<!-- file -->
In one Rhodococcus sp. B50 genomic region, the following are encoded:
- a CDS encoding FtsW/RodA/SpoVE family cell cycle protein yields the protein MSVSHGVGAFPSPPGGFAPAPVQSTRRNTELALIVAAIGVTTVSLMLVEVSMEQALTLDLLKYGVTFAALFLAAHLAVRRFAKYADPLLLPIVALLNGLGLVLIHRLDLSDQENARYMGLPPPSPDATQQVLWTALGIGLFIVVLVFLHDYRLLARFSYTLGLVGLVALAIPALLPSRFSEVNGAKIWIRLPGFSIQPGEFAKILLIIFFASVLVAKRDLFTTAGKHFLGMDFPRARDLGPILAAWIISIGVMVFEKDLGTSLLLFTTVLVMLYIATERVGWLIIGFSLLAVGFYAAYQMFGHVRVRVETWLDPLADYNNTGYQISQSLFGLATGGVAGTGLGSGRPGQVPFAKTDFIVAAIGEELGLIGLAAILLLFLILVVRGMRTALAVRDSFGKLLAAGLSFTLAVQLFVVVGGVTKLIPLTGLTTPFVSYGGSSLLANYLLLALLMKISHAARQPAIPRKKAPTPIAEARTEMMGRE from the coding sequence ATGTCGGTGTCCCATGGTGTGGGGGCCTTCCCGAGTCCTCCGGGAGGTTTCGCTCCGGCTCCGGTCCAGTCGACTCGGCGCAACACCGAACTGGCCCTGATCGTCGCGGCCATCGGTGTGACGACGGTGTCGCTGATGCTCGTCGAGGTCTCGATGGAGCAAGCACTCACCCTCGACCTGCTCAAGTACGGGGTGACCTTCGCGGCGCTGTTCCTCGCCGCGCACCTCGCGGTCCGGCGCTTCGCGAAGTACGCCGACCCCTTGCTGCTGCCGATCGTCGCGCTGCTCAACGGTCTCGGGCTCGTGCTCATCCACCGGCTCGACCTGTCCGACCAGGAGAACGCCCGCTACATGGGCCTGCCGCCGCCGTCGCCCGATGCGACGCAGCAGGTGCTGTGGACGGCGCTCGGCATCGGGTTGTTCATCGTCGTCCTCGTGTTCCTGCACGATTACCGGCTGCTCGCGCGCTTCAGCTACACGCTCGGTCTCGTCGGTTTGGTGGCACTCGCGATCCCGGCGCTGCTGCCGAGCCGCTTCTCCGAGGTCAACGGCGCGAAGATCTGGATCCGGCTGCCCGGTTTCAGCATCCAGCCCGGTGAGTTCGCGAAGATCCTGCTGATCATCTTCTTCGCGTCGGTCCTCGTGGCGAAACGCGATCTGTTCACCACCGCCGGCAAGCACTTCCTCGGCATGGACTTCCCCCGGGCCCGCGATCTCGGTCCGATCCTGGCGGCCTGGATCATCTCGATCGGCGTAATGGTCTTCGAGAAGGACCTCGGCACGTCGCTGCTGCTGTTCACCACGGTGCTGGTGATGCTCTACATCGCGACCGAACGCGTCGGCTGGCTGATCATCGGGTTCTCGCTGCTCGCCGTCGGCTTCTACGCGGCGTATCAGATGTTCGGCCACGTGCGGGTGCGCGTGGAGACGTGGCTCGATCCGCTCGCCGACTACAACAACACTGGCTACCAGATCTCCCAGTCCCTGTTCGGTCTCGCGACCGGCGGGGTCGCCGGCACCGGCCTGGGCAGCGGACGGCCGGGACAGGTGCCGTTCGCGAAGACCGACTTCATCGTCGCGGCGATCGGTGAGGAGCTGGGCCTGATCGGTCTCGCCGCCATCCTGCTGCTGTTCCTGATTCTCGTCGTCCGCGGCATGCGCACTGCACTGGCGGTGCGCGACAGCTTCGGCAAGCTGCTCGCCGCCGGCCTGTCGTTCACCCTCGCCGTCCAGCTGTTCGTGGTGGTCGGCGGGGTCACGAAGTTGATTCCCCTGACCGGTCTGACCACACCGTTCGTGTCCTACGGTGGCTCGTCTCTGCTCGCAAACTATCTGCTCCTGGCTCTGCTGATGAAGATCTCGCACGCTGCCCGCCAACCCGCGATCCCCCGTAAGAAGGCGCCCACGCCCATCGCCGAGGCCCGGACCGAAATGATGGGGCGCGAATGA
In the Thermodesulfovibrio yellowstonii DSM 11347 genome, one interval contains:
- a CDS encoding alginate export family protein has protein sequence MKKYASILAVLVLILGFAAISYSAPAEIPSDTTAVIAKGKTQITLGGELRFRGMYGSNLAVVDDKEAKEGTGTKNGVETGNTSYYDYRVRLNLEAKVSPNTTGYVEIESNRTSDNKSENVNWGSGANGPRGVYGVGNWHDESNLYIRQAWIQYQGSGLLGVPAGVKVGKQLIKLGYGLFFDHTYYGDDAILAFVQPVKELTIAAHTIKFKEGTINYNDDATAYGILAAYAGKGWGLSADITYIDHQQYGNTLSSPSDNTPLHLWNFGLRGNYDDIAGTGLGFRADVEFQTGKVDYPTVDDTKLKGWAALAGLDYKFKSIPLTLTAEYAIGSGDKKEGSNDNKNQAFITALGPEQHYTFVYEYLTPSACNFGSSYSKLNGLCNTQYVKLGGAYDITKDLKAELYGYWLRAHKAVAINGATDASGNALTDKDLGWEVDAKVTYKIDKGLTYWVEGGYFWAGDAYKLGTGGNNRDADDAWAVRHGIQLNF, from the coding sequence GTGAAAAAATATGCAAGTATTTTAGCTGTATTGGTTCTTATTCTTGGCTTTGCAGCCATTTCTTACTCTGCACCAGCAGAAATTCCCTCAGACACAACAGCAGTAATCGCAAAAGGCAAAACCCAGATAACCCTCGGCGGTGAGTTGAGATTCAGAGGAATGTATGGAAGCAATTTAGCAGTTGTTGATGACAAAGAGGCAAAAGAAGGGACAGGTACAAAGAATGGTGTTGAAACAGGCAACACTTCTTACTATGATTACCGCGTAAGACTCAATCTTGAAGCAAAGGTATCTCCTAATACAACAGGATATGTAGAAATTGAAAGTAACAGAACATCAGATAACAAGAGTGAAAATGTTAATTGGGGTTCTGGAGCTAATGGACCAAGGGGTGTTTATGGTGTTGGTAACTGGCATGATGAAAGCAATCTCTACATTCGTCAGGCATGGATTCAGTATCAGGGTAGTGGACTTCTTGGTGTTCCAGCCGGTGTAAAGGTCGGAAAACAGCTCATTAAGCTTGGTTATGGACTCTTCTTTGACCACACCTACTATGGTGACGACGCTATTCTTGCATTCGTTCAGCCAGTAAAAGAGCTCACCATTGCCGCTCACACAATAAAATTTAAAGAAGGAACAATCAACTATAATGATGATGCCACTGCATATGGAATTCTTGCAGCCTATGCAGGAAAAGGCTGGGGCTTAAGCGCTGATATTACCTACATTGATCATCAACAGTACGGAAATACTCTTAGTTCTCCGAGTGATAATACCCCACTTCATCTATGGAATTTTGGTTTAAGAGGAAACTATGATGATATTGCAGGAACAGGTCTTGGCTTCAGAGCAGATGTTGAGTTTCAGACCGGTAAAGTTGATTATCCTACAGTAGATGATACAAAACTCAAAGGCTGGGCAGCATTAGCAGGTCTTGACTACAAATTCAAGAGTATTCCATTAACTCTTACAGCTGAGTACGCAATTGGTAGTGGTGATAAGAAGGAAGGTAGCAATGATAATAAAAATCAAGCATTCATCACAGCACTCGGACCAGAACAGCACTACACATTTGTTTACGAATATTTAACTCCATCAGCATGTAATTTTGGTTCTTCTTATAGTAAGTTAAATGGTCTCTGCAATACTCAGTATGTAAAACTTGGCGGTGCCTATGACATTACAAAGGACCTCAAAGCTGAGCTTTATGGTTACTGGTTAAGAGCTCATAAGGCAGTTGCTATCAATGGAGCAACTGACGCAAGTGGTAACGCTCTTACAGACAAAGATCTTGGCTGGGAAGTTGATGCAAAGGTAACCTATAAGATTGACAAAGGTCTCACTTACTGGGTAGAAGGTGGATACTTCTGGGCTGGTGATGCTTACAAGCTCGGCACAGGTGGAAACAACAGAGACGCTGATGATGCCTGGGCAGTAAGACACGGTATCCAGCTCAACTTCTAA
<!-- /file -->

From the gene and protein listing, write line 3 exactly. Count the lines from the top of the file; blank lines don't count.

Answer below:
In the Thermodesulfovibrio yellowstonii DSM 11347 genome, one interval contains: